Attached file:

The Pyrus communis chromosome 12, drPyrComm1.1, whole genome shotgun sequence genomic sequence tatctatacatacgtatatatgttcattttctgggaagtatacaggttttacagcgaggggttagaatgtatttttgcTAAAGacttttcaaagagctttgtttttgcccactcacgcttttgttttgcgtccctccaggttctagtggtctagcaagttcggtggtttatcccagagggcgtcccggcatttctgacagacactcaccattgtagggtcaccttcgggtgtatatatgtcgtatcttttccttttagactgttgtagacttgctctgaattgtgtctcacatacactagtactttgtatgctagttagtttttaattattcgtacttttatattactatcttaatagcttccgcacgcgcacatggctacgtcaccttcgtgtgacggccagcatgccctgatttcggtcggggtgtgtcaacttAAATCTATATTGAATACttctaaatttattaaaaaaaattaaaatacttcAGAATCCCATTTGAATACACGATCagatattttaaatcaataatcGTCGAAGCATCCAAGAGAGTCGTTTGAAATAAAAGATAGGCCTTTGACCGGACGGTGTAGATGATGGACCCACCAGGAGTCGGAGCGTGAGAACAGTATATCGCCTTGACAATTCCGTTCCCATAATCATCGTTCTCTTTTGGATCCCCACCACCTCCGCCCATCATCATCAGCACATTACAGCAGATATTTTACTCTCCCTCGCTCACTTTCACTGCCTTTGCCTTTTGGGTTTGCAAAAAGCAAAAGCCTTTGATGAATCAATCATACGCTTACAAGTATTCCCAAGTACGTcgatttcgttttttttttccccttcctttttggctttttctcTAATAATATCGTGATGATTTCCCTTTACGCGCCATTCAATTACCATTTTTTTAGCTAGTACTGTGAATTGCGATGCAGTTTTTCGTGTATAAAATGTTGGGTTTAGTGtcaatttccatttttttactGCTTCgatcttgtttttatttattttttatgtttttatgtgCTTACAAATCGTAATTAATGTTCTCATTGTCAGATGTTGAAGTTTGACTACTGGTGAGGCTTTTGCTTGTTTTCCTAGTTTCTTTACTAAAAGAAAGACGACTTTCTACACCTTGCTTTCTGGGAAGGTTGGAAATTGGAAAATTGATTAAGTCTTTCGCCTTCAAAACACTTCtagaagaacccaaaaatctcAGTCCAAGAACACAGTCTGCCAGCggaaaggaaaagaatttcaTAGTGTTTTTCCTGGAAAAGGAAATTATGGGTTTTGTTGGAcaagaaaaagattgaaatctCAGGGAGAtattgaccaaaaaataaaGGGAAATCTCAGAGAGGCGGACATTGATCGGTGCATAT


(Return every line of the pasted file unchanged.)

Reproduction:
The Pyrus communis chromosome 12, drPyrComm1.1, whole genome shotgun sequence genomic sequence tatctatacatacgtatatatgttcattttctgggaagtatacaggttttacagcgaggggttagaatgtatttttgcTAAAGacttttcaaagagctttgtttttgcccactcacgcttttgttttgcgtccctccaggttctagtggtctagcaagttcggtggtttatcccagagggcgtcccggcatttctgacagacactcaccattgtagggtcaccttcgggtgtatatatgtcgtatcttttccttttagactgttgtagacttgctctgaattgtgtctcacatacactagtactttgtatgctagttagtttttaattattcgtacttttatattactatcttaatagcttccgcacgcgcacatggctacgtcaccttcgtgtgacggccagcatgccctgatttcggtcggggtgtgtcaacttAAATCTATATTGAATACttctaaatttattaaaaaaaattaaaatacttcAGAATCCCATTTGAATACACGATCagatattttaaatcaataatcGTCGAAGCATCCAAGAGAGTCGTTTGAAATAAAAGATAGGCCTTTGACCGGACGGTGTAGATGATGGACCCACCAGGAGTCGGAGCGTGAGAACAGTATATCGCCTTGACAATTCCGTTCCCATAATCATCGTTCTCTTTTGGATCCCCACCACCTCCGCCCATCATCATCAGCACATTACAGCAGATATTTTACTCTCCCTCGCTCACTTTCACTGCCTTTGCCTTTTGGGTTTGCAAAAAGCAAAAGCCTTTGATGAATCAATCATACGCTTACAAGTATTCCCAAGTACGTcgatttcgttttttttttccccttcctttttggctttttctcTAATAATATCGTGATGATTTCCCTTTACGCGCCATTCAATTACCATTTTTTTAGCTAGTACTGTGAATTGCGATGCAGTTTTTCGTGTATAAAATGTTGGGTTTAGTGtcaatttccatttttttactGCTTCgatcttgtttttatttattttttatgtttttatgtgCTTACAAATCGTAATTAATGTTCTCATTGTCAGATGTTGAAGTTTGACTACTGGTGAGGCTTTTGCTTGTTTTCCTAGTTTCTTTACTAAAAGAAAGACGACTTTCTACACCTTGCTTTCTGGGAAGGTTGGAAATTGGAAAATTGATTAAGTCTTTCGCCTTCAAAACACTTCtagaagaacccaaaaatctcAGTCCAAGAACACAGTCTGCCAGCggaaaggaaaagaatttcaTAGTGTTTTTCCTGGAAAAGGAAATTATGGGTTTTGTTGGAcaagaaaaagattgaaatctCAGGGAGAtattgaccaaaaaataaaGGGAAATCTCAGAGAGGCGGACATTGATCGGTGCATAT